So bearing all that in mind let's think about this wedding. We don't really get to know anything much about it at all do we? We are not told who got married, what they wore, what the food was like, how many people went - Hello magazine just would not know what to do with this wedding- and we have no photos of course! The truth is that all those things are wholly irrelevant to the Gospel writer, who is telling this story at the symbolic level. Remember our first reading today from Isaiah? It describes the relationship between God and Israel as a marriage, " as the bridegroom rejoices over the bride, so shall your God rejoice over you." This is a common image, especially in the prophets. Think of Hosea 2 for example, "' I will betroth you to myself for ever, betroth you with integrity and justice, with tenderness and love' says the Lord".
But the wine of that relationship is running out; the old ways and laws of the Old Covenant need transforming, and so the water that is turned to wine is from the stone water jars for the purification rites of the Jews. Symbolically the water of the Old covenant is turned into the wine of the new. The old relationship with Israel is turned into a new wedding - as Gregory of Nyssa pictured it - Christ enters paradise bringing with him his bride, humanity, whom he has wedded on the cross. This story foretells that wedding feast, so that when Jesus tells Mary ' my hour has not yet come' he is referring to the time of his crucifixion, when on the cross earth and heaven, humanity and Christ are wed.
Which brings us to Woman. Now much ink has been spilt on the question of why Jesus is so rude to his mother. Certainly his is not a response I would advise to any child here when Mum asks them to do something - 'woman my hour has not yet come, tidy my room yourself' might not meet with too happy an outcome! We need again to look to the end of the story, when on the cross Jesus once again speaks to Mary as Woman, pointing to John and saying 'here is your son', and thus providing her with a kind of resurrection, with love and care beyond his death. These two stories, the first sign and the crucifixion are part of the one great story of transformation, in which Mary stands for all humanity redeemed by the cross, and that is why Jesus calls her woman. Moreover calling his mother 'Woman' signals a change in Jesus himself, as he moves away from fidelity to home and family, and into his public vocation and ministry.
Which brings us finally to the wine. Now John's gospel contains no account of the institution of the Lord's supper. It does not need to because the whole Gospel pre-supposes that rite,which was well established in the church by the time John wrote. In this story the new wine is the very best, and it is super abundant, far more more than could be needed, and in that way reminiscent of the feeding of the multitudes. The wine of the new covenant, the wedding wine of the church is never going to run out. This story tells us that we can be fully confident in the generosity of God and the abundance of God's provision for us.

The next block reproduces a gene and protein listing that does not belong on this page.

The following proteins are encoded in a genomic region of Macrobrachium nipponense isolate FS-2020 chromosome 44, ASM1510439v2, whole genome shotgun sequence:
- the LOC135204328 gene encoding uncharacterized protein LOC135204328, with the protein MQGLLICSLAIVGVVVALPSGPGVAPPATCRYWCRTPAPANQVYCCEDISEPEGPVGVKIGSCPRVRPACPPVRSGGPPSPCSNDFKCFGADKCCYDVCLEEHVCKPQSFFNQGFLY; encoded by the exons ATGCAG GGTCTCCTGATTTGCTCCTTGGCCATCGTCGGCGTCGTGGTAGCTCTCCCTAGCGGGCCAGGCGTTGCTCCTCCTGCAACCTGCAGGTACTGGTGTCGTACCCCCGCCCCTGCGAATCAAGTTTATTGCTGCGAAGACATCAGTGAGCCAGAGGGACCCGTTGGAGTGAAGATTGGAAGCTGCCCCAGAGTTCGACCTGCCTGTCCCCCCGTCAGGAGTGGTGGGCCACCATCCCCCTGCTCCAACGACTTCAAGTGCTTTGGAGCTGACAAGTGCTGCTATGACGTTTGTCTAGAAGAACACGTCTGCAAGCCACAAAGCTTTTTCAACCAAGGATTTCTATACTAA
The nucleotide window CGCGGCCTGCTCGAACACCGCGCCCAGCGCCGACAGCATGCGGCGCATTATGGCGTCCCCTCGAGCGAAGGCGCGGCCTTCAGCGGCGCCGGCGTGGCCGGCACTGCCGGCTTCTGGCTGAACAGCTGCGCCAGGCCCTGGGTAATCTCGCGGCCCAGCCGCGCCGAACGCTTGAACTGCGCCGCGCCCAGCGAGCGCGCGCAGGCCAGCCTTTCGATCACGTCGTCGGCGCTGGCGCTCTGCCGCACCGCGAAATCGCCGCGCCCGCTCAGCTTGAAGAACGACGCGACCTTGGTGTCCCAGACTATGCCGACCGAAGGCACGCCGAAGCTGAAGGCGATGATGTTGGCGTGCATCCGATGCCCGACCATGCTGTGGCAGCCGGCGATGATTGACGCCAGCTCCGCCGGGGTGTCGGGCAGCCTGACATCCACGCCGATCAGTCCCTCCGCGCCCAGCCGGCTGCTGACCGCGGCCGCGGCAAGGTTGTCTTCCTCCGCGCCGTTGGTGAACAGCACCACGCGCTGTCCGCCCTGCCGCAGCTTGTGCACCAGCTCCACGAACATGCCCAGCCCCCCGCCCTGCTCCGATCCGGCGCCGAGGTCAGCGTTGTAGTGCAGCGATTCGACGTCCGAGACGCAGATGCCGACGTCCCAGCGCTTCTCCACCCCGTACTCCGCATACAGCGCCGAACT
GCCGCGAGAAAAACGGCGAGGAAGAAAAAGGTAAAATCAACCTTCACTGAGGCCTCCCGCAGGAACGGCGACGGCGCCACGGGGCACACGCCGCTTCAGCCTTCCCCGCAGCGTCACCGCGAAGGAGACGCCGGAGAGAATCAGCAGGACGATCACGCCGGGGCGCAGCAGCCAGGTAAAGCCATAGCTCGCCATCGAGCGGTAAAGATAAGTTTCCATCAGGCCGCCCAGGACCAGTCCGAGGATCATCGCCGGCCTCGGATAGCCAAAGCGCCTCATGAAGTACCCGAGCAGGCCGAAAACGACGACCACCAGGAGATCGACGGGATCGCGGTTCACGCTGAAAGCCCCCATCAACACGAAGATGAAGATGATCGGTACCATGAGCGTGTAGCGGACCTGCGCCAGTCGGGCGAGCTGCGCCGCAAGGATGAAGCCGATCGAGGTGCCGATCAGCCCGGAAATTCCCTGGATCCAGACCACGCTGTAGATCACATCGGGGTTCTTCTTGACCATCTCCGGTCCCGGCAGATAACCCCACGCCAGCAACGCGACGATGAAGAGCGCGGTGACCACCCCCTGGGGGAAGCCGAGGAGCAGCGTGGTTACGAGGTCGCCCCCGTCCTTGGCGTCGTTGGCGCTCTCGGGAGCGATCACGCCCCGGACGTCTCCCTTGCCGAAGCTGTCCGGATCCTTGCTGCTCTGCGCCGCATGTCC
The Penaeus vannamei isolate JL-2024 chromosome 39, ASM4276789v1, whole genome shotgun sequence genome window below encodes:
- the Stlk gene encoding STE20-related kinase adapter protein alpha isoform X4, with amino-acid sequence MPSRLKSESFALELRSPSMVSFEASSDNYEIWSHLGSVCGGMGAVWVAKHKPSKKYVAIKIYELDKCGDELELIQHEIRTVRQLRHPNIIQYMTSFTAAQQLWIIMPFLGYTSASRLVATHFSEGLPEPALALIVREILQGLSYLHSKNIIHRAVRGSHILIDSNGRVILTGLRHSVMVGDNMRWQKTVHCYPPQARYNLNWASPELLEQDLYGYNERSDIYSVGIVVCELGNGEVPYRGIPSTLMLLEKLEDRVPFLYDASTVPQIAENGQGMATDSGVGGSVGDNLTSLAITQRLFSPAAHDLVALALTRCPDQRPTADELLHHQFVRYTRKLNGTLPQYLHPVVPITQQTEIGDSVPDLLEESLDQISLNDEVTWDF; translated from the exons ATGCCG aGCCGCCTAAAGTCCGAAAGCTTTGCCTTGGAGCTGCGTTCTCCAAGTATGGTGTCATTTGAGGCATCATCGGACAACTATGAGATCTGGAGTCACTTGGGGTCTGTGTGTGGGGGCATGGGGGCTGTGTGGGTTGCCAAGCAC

This is what we need to bear in mind as we come to a new year of ministry and mission in our parish and take time to review our progress with our Mission Action Plan this week. We have listened over the years to the guidance of the Spirit in this parish, and we are beginning to see the fruit of that, especially in the increase we have seen in the last year in our children's ministry, and in the use of the St. Luke's site by key community groups in need. As we focus next Saturday on how to take further those key areas of family and children's ministry, welcome and discipleship and the role of this site as a place of welcome and inclusion in our city, I hope that we can trust the promise of this gospel story - that the wine of God's abundant provision cannot run out for those who trust. God has gifted us, as God gifted the church in Corinth, abundantly, with all that we need to fulfil our mission. For our own part, as individuals and as community we need only to pray and trust, keeping our eyes on the simple aims we have established in our mission statement, seeking to be (everybody, do you remember?) - focussd in Christ, joyful and inclusive, compassionate in witness.
For the true miracle of today's Gospel story is that it teaches us the power of God's transformative action in our world, and that we, self-seeking human beings can be constantly transformed into those who will put others' needs before our own. This was the first of Jesus signs, and it is a sign constantly repeated in you and in me, in our parish and our wider world. May we trust ourselves to that transformative grace, and begin this new year in faith and trust.
In the name of Christ, Amen.